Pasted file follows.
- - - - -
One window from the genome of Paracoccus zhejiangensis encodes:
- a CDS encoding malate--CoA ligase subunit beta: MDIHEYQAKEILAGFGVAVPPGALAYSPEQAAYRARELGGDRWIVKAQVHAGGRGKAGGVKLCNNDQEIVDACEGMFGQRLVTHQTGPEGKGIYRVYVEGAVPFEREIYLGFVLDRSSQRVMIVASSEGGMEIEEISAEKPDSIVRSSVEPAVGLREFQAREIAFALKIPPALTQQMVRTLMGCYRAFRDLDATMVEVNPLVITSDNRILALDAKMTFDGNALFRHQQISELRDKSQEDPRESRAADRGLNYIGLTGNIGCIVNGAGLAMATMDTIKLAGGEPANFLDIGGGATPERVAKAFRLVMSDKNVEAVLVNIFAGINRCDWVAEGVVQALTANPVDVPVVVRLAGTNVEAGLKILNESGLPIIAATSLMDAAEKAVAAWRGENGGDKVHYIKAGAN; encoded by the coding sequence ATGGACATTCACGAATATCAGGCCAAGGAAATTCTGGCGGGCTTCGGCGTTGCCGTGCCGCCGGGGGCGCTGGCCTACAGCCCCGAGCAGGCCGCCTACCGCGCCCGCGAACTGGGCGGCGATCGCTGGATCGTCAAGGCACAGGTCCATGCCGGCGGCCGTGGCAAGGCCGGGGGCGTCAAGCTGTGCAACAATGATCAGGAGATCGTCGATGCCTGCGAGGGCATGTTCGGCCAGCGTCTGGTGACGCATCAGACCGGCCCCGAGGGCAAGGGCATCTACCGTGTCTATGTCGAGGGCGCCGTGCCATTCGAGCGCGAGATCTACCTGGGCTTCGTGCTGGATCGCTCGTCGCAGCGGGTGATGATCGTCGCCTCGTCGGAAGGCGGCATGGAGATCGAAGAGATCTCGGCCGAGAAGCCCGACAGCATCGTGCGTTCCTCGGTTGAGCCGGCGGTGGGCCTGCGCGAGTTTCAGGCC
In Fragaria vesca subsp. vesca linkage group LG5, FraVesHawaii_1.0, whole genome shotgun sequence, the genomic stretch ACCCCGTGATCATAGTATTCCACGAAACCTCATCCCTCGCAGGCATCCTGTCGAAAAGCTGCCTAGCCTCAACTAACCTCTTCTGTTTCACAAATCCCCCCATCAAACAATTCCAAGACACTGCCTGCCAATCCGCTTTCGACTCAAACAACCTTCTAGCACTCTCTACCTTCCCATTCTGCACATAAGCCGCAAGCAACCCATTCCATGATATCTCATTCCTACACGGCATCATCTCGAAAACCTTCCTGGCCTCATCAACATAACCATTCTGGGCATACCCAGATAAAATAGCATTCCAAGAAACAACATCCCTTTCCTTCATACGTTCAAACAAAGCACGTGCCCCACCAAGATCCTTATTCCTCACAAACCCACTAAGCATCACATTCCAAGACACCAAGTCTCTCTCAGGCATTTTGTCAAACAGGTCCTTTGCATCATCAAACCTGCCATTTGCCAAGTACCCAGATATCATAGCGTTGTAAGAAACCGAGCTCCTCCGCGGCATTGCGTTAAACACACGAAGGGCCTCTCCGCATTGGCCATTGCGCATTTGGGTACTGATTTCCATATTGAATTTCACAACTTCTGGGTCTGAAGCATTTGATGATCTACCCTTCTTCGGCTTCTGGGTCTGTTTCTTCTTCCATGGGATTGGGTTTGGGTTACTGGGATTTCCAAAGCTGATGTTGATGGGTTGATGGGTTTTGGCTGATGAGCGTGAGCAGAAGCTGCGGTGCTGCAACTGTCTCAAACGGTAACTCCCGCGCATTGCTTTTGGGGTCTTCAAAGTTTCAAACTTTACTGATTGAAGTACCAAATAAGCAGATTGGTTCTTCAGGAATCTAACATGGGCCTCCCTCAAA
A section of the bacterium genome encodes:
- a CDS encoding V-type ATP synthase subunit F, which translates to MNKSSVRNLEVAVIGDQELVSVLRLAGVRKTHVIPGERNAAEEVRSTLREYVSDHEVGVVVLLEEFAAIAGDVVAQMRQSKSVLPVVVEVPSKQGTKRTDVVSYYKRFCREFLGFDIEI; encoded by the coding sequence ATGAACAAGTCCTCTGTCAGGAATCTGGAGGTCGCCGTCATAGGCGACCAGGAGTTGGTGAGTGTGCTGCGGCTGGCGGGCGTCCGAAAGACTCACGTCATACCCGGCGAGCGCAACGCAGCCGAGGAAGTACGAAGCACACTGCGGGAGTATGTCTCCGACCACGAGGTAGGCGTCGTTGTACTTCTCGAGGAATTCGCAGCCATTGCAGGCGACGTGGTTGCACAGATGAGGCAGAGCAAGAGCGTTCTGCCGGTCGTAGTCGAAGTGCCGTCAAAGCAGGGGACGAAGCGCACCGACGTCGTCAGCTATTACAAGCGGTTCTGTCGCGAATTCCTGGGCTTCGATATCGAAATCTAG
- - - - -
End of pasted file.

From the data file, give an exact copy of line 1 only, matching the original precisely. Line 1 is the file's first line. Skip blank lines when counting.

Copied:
One window from the genome of Paracoccus zhejiangensis encodes: